From left, Max Ryan, Cam Watson and Marqus Williamson perform a speed drill at Tommy Roberts Memorial Stadium. COACH JOHN HUGHES/Contributed

John Hughes, Key West High School junior varsity and varsity football coach, hopes that’s the only delay, but he’s preparing his team as best as he can manage for the continuing unknowns.

“Practices haven’t been football-related. It’s just been strength and conditioning. That’s all we’re allowed to do. Not even basic drills. We’ve been working in the weight room with three different groups, and we go to the stadium to do speed drills,” Hughes said. 

Will Andrews, a varsity senior, said he’s had some trouble adjusting to the new requirements at practice. “When we’re lifting and running, we have to wear a mask, which makes it harder to breathe. Plus it gets in the way,” Andrews said.

Fifty miles up the road, Victor Segura, a junior at Marathon High School, is also melancholy about the pandemic’s possible impact on his season. 

“It doesn’t feel real,” Segura said. “This was supposed to be my best season, and I was hoping to get college offers this year. I was ready to be a leader and still am.”

Hughes, the Key West coach, is dealing with similar sentiments.

“It’s tough keeping them motivated and believing there is going to be a season, especially the seniors, since they saw what happened in the spring last year,” Hughes said. “There is a chance we won’t play. That possibility is there, and it scares them.”

This whole situation is unprecedented, but Hughes has been doing plenty of research and has some modifications that could make it possible for students to play the ultimate contact sport safely: long sleeves, gloves, protective masks and wiping down the football between plays. Hughes said additional modifications are being discussed, but he hopes the game won’t get “too watered down.” 

At the top of the Keys, Richard Russell, athletic director at Coral Shores High School, said the players’ and staff’s health and safety is the top priority, but so is that of their immediate and extended families.

Sarah Eckert, athletic director at Key West High School, also has been closely monitoring statewide and national discussions of high school athletics for the fall.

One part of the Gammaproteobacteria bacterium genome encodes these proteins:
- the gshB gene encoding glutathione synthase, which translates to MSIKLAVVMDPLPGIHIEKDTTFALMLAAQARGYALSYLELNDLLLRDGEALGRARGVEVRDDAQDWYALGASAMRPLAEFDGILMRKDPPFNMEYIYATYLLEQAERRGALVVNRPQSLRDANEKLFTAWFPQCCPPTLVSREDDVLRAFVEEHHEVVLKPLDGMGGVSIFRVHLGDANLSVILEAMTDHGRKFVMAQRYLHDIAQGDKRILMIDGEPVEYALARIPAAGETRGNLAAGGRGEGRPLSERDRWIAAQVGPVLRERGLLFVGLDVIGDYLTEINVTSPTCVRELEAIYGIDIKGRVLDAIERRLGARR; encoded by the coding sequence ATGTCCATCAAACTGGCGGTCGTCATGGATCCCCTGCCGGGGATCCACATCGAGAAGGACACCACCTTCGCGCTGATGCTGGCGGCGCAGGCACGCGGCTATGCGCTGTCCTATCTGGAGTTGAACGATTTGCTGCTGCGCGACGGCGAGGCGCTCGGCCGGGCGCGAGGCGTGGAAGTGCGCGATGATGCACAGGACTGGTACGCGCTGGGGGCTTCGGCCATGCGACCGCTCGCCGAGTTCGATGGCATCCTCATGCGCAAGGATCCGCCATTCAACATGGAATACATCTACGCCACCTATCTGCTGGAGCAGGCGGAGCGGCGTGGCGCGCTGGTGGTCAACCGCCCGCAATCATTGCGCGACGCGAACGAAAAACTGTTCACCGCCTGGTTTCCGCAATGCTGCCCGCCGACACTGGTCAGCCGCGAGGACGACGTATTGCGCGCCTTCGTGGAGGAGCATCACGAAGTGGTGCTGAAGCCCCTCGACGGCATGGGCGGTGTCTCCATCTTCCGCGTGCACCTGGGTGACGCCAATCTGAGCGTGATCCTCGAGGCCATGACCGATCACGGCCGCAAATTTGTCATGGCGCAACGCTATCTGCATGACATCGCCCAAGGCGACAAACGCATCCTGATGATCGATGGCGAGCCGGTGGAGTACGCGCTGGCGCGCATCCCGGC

“We need to get over a lot of hurdles in order to have a season,” she said, adding that football could have a higher risk of spreading the virus than other sports with less contact and no huddles. “Between now and the tentative Aug. 24 start date, the Florida High School Athletics Association (FHSAA) will hold another board meeting, and part of the discussion will be whether they need to postpone the start of football season even further.” 

Adding to the complications are the varying scenarios in other counties, where most of the Keys’ competitors are located. 

“We still have to coordinate with Dade, Broward and Palm Beach, as well as Lee and Carter counties on the west coast,” Hughes said. “If they’re not ready to start on the 24th, then we can’t start.” 

Despite a potentially bleak outlook, KWHS varsity senior Max Ryan chose a positive perspective.  

“I think these practices have been going pretty well. I’ve improved a lot over them, and I think it’s the same for others,” Ryan said, hoping for an eventual light at the end of the viral tunnel.

“It’s a very fluid situation,” Hughes said. “There’s no game plan, we’re just going to have to adapt.”

At Tommy Roberts Memorial Stadium, James Reynolds (front) and Adrian Horner (back) jump hurdles. COACH JOHN HUGHES/Contributed
From left, Jacob Lavallee, Max Ryan and Ricardo Camay run onto the field at Tommy Roberts Memorial Stadium for a 2019 home game. MAX RYAN/Contributed

Join Our Blast – Keys News Right to Your INBOX